Longquan celadon ceramics feature in national archive
The National Archives of Publications and Culture Hangzhou branch features a balance of modern and traditional culture. [Photo provided to chinadily.com.cn]
China on July 23 inaugurated its National Archives of Publications and Culture for preserving bibliology resources.
The project comprises archives in Beijing and in three other branches in the cities of Xi'an in Shaanxi province, Hangzhou in Zhejiang province and Guangzhou in Guangdong province.
The National Archives of Publications and Culture Hangzhou branch is also known as Wen Run Ge. It is an extensive venue integrating a library, museum, archives and an exhibition hall, among other things.
The design team for the venue was led by Wang Shu, a professor at the China Academy of Art and the first Chinese winner of the Pritzker Architecture Prize. The venue's design was inspired by the architecture and garden style of the Song Dynasty (960-1279).
The Song Dynasty was the peak period of Chinese porcelain, so the design team decided to highlight the feature. They chose to use Longquan celadon – a form of ceramics produced in Longquan, a county-level city administered by Zhejiang's Lishui city – for its jade-like glazing.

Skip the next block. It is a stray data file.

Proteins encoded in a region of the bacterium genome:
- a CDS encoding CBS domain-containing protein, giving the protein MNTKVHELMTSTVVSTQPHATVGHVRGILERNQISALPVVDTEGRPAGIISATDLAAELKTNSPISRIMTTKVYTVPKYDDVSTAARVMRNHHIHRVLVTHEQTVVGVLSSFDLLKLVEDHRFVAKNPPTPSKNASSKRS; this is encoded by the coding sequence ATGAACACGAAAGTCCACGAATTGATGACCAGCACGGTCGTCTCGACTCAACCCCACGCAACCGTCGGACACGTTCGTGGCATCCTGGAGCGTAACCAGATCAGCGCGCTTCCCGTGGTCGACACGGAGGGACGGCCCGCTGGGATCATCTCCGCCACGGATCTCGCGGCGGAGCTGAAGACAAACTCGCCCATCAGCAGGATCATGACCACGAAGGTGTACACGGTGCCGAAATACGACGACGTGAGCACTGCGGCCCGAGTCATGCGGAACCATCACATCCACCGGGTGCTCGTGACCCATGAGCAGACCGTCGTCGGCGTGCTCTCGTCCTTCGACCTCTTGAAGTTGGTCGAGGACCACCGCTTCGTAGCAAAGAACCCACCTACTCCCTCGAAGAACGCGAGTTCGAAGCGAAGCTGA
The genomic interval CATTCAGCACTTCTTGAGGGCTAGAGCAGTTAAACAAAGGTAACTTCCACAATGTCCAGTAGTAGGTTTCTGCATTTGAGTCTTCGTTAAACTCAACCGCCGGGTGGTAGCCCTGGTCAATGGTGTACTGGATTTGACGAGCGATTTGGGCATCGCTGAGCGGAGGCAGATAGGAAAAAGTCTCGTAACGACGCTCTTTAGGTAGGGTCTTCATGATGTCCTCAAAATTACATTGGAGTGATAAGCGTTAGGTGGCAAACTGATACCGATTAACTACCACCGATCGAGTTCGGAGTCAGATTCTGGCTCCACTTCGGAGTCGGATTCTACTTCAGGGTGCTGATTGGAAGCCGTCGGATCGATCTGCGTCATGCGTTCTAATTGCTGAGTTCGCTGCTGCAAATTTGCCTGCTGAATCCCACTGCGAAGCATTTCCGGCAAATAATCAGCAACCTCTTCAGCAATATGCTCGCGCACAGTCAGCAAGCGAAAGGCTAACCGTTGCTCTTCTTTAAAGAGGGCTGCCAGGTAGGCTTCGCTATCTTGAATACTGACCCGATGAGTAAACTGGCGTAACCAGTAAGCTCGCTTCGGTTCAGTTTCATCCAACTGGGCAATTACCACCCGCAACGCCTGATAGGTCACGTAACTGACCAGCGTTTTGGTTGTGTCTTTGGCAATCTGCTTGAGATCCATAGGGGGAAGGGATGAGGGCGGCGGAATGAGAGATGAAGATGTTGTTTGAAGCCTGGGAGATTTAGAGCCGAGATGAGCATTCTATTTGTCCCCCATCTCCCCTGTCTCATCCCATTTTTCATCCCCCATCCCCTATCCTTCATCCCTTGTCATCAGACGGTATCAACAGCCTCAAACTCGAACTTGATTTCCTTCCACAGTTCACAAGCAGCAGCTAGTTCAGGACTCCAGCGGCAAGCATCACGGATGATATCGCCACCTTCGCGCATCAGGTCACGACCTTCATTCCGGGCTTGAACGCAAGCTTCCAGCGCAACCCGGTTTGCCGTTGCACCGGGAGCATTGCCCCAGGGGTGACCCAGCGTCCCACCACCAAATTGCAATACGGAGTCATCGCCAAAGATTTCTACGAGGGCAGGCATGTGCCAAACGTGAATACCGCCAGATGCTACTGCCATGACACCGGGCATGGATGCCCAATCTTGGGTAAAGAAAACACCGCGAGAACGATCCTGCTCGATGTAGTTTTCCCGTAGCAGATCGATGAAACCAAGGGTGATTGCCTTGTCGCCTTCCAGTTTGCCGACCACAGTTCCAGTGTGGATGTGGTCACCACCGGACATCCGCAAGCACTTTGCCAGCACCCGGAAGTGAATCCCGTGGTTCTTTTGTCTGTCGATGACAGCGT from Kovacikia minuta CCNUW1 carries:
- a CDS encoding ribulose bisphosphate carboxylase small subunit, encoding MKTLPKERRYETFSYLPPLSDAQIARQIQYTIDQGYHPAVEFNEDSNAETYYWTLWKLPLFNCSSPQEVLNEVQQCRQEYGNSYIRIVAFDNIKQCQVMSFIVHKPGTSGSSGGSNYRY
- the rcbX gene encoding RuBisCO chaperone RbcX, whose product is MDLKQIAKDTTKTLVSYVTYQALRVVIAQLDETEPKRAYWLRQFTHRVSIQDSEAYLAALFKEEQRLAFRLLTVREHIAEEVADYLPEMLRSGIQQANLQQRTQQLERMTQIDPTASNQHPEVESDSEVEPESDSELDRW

The Longquan celadon glazed tiles were used as a major decorative material for the exterior walls of the exhibition hall.
The project put forward high requirements on the specifications of the tiles – mostly 783 millimeter × 290 mm × 10 mm – as well as their flatness, firing and packaging. Finally, three Longquan celadon manufacturers were chosen to produce over 10,000 square meters of glazed tiles.
The design leveraged the unique properties of Longquan celadon. It was a successful innovation of the traditional culture, said Jin Yirui, chair of one of the three manufacturers.
Longquan celadon-glazed tiles feature as a major decorative material for the exterior walls of the exhibition hall. [Photo provided to chinadily.com.cn]